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Skift: The consumers weren’t gravitating towards it?

Ekbergh: No, apart from Kalahari.com, which in those days was the Amazon of South Africa, was around but also very weak. The service was weak, and the products were crappy. I just thought to myself that at some point something’s going to happen there.

And I could do this because I controlled my company. I did it because I thought it was fun. I also thought I’ve always had this love for Africa in general. So I thought at one point, everybody’s going to be buy their trips online here as well, so let’s see if we can have the patience enough until it happens.

Skift: Where were you born?

Ekbergh: I was born in Sweden.

Skift: But you just had a love for Africa?

Ekbergh: I came to Africa the first time in the ’80s. I’ve been working in travel most of my life so when the Internet started to happen in the mid-’90s, I of course knew that was going to be the future. So that’s why we started. Lo and behold, what I found out very early was that I could see different dynamics in Africa than what I saw in Europe, and I thought, ‘Man, here you can bring a lot of change to the consumers and to the suppliers, both with distributions and payment.’ Even up until very recently, most of the European airlines servicing out of South Africa, you could book online but you had to go to the airport to pay. That was only recently changed, you know! It’s so retarded in many of the countries here that there is a lot to do. You have to do a lot of heavy lifting.

Skift: For hotels, the same thing obviously.

Ekbergh: I’ll tell you what the problem with hotels is. Most of the hotels — if you take away the big chains (which there aren’t many) — they haven’t got any PMS [property management system]. They don’t have any proper technology to service that. There is a big, white, empty sheet in many cases. Of course the Hiltons, and all these guys have got it all covered. Booking and Expedia, they have them. I haven’t done any studies, but I would probably guess that at least 80 percent of the accommodations in Africa are not covered by these guys. They [hotels] have very crappy, if any, technology.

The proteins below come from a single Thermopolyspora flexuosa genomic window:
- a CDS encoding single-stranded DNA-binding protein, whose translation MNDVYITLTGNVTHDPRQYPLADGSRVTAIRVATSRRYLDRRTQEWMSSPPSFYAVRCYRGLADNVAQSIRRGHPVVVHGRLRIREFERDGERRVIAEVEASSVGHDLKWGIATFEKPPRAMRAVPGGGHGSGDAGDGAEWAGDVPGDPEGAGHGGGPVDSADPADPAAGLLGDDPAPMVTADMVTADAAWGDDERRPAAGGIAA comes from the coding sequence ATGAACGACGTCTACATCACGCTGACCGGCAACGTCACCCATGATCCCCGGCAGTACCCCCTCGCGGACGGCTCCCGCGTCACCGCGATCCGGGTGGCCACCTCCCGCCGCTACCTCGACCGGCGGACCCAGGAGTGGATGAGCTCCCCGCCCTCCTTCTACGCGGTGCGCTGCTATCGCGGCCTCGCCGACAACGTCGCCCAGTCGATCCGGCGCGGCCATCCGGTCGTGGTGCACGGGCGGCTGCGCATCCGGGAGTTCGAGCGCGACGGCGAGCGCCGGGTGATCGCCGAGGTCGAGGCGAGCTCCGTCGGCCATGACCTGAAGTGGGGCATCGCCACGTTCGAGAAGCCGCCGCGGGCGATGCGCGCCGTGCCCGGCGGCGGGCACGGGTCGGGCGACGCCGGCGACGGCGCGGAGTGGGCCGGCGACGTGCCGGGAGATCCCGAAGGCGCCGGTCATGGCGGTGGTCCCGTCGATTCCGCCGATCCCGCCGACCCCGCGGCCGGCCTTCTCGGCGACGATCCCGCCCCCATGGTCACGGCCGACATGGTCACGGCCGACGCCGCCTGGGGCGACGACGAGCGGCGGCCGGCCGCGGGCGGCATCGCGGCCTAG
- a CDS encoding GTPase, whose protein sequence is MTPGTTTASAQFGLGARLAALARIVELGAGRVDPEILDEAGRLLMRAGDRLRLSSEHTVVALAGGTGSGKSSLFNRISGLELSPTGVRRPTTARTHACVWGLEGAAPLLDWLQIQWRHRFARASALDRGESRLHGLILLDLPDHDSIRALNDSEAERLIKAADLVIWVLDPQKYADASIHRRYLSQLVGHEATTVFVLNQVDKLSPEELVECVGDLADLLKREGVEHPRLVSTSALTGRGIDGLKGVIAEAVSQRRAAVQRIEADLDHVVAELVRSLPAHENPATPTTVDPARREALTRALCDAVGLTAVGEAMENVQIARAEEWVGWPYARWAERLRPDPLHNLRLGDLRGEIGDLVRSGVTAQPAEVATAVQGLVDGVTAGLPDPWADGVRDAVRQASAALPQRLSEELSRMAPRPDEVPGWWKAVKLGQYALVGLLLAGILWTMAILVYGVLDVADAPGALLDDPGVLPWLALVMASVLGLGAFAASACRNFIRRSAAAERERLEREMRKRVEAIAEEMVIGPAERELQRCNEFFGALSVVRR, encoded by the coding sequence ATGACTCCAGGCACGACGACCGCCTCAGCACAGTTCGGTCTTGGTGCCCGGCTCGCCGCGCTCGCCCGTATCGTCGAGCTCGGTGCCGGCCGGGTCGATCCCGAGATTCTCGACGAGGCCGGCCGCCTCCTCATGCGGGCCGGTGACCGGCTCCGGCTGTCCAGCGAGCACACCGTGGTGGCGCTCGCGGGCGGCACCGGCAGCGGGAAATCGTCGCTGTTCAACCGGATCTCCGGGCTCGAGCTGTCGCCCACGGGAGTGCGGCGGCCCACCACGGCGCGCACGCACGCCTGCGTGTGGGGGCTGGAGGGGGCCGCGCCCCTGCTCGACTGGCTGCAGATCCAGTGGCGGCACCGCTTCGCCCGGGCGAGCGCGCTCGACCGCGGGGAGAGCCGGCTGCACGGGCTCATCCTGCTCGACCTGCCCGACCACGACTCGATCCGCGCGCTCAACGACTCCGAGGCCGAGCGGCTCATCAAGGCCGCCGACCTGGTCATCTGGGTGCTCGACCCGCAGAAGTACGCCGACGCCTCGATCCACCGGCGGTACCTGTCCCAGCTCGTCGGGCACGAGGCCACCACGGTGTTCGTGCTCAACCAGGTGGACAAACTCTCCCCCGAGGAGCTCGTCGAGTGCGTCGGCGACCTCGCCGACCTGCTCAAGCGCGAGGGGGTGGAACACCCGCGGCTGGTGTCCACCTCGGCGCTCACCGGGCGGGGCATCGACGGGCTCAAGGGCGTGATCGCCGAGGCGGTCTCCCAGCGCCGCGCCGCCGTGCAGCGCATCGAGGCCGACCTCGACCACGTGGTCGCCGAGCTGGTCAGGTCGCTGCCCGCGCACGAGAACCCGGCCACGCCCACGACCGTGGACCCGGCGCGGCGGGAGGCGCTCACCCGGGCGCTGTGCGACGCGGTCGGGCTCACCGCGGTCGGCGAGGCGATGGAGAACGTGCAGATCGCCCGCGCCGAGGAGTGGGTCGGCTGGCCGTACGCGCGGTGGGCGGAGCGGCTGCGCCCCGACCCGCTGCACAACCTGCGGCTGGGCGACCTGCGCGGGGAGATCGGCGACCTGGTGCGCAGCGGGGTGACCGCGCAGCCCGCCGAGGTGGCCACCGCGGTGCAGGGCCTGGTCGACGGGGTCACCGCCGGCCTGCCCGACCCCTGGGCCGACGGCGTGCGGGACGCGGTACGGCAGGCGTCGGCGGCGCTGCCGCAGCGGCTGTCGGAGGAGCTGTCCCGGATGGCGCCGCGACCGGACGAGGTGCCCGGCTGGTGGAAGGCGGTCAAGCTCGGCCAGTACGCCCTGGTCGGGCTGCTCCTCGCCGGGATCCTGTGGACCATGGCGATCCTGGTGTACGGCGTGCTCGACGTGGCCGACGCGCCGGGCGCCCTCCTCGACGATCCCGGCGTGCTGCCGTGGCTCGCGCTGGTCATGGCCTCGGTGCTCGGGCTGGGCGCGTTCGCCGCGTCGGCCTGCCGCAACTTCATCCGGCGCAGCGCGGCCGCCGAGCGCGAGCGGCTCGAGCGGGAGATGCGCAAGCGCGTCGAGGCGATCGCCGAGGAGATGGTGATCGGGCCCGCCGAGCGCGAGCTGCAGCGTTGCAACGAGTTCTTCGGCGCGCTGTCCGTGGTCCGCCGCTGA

Skift: So Travelstart started with …

Ekbergh: We started with flights. We were the first ones to do that right; we had all the low cost carriers. You could pay anyway you want – cash, credit card or EFT [electronic funds transfer] or whatever. And then we bundled up with really focused and great service.

There were tons of challenges at first, of course. Talking to banks about accepting payments online was ridiculous. They literally had no idea what we were talking about. Getting ISPs [Internet Service Providers] that offered Internet that had uptime of over 70 percent was literally impossible. Internet was extremely expensive back then. It’s still expensive, but back then it was extremely expensive. Then getting airlines to understand what we were doing was virtually impossible. We had to scrape the airlines [their websites] because they didn’t have any APIs and they definitely didn’t want to work with an OTA if there was such a thing. We scraped them, and they tried to sue us, they tried to threaten us, and all kinds of things; that was of course a challenge.

Skift: What was your resolution to that?

Ekbergh: Sales figures are always a good resolution. We showed them that we could sell, and then they were quiet.

Skift: What were the challenges in getting consumer adoption?

Ekbergh: That wasn’t the problem at all. Actually, it took off literally immediately. The problem in the beginning was how to get to them because offline didn’t work well at all. We had to create an ecosystem of affiliates and train them how to make money. That took us a few months and then we got about 10 or 20 really good anchor affiliates that could start to drive a lot of traffic to us. They made a lot of money; some of them became really rich, actually. We did that really well.

AdWords in South Africa didn’t start until we had been here for awhile, and when we started that was also good because we were the first ones. We did that, and the others were so slow to get going there so that was a good channel. Email marketing was also fairly new at this stage and not done very properly.

Skift: How many employees do you have today?

Ekbergh: 200.

Skift: How many did you have when you started in 2006?

Ekbergh: There was me! I hired two people at first. Then we were six; then we were 10 so we grew from there.